However, as useful as the Sympathetic Nervous System is in responding quickly to danger it is completely useless when the danger has passed. It is the Parasympathetic Nervous System which works to counter the stress response and calm the body down. The Parasympathetic Nervous System gives the opportunity for the body to rest-and-digest. It brings the heart rate down and returns the body to normal functioning or homeostasis.

The Vagus Nerve has a special role in the Parasympathetic Nervous System. It senses our breathing rate and adjusts the heart rate in response. So when we breath slowly the heart rate adjusts and we feel relaxed . Conversely we breath quickly a stress response is initiated.

So when considering anxiety and the bodies reactions to repeated stress, we can begin to consciously practise Vagal Breathing where we use deliberate slow diaphragmatic breathing and exhaling slowly to stimulate the Vagus Nerve and activate the Parasympathetic Nervous System.

This is why meditation, is is often suggested to reduce stress in our busy lives today.

Working with goal balance in Kinesiology here are a list of common goals I would use to help people relax and find you’re calm centred self.

  • I release anxiety and self doubt and embrace peace.
  • I release the feeling of being overwhelmed and make decisions that help me to feel calm and secure.
  • I release the feeling of being overwhelmed and make decisions that help me to feel calm and secure.
  • Every cell in my body is relaxed and I am able to feel deeply secure and worthy.
  • I am calm and focused.
©B Flynn

‘All disease begins in the gut”

‘All disease begins in the gut” is a quote from Ancient Greek Physician Hippocrates more than 2500 years ago. As time passes modern studies have shown much of this statement to be correct at least for many chronic diseases.

We are learning a great deal of how gut bacteria can affect your health and how increasing the good bacteria in your gut can offer health benefits.

The mouth is the beginning of the digestive system and has the second largest microbiome community in the body.

Most people know poor diet choices like simple carbs and sugar, white flour and processed food are bad for your teeth but these foods are actually damaging or reducing the good microbiome which in turn can damage the teeth and cause tooth decay. Poor oral Microbiome can go beyond the mouth and leak into the digestive system causing a host of more serious heath problems.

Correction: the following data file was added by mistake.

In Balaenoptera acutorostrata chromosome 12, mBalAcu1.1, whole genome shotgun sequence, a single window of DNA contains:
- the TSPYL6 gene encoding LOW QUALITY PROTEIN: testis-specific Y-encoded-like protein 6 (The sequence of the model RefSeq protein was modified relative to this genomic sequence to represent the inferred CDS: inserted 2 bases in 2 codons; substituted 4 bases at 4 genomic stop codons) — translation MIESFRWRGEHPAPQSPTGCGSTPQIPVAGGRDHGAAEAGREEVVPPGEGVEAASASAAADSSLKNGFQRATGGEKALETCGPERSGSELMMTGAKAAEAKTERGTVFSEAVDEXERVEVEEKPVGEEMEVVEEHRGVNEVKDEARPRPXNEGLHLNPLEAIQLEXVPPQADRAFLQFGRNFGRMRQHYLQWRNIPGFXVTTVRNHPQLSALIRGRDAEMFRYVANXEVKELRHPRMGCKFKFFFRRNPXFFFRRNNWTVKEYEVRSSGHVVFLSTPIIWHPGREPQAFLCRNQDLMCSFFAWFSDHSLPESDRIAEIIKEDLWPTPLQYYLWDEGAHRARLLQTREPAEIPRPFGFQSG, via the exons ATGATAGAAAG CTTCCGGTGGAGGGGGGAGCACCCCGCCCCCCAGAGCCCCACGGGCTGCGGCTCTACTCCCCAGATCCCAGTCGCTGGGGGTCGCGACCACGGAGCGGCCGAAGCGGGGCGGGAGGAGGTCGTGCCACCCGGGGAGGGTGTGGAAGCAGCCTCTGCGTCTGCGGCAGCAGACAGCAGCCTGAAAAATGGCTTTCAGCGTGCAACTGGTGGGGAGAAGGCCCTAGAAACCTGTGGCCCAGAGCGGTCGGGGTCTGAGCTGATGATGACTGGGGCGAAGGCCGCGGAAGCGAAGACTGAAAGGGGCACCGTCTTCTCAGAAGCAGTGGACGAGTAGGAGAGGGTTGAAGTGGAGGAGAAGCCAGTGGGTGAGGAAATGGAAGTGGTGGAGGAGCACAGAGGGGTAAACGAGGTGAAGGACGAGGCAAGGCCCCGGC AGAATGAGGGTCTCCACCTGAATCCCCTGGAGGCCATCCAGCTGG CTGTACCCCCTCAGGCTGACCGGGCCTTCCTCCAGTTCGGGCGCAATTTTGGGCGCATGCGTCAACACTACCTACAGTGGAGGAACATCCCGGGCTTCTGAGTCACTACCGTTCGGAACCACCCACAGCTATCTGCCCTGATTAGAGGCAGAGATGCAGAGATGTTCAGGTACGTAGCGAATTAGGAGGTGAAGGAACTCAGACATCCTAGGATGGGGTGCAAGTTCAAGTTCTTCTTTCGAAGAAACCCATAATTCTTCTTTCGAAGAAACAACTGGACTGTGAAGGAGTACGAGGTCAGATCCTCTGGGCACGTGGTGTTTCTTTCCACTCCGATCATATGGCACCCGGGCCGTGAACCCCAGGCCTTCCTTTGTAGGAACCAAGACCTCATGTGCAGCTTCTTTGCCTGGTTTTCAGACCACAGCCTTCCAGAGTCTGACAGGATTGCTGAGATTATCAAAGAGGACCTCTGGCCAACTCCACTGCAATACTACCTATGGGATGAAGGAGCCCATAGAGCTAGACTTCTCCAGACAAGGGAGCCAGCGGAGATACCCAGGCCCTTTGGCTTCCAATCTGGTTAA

A balanced diet with diverse, healthy vegetables can improve health. Vegies like chicory, dandelion greens, onions, garlic and banana’s are good prebiotic sources. Probiotics like fermented foods are all good choices to build gut flora. So the healthier your mouth the healthier your gut.

As a kinesiologist I can see the benefit of improving the alignment of the muscles of the throat, jaw, tongue, for more efficient chewing and producing saliva for oral health and digestion.

Taking the time to chew and swallow the food and making the effort to eat healthy foods as well as taking the time eat slowly and not eating on the run can all make a difference to how well your body is able to digest food.

Several studies suggest that ancient Ayurveda technique called oil pulling can be beneficial to oral health. Although sesame oil is traditional. The most common oil used for oil pulling is coconut oil as it has a good vitamin E content.

Oil pulling is when 1 tablespoon of coconut oil is swished around the mouth first thing on a morning on an empty stomach for a period of around 10 minutes before being washed down the sink. and washing your mouth out with water. The process acts a a natural mouth wash and helps to neutralise bad bacteria.

The other important thing to note is swishing muscles around and mouth are useful exercise for the masticating or chewing muscles of the face and jaw and gargling is good for the throat and digestion.

Here are some kinesiology goals that may help to balance the digestive system

  • My inner health is a reflection of my overall heathy lifestyle.
  • I nourish my body with a healthy balanced diet.
  • I safely release bad bacteria and increase good bacteria in my mouth and digestive system.
  • My teeth are healthy and strong.

©C Flynn

Mental Health is not all in our head

Science at this point in time is evolving and the evidence is pointing to Mental and Emotional health is coming from our gut.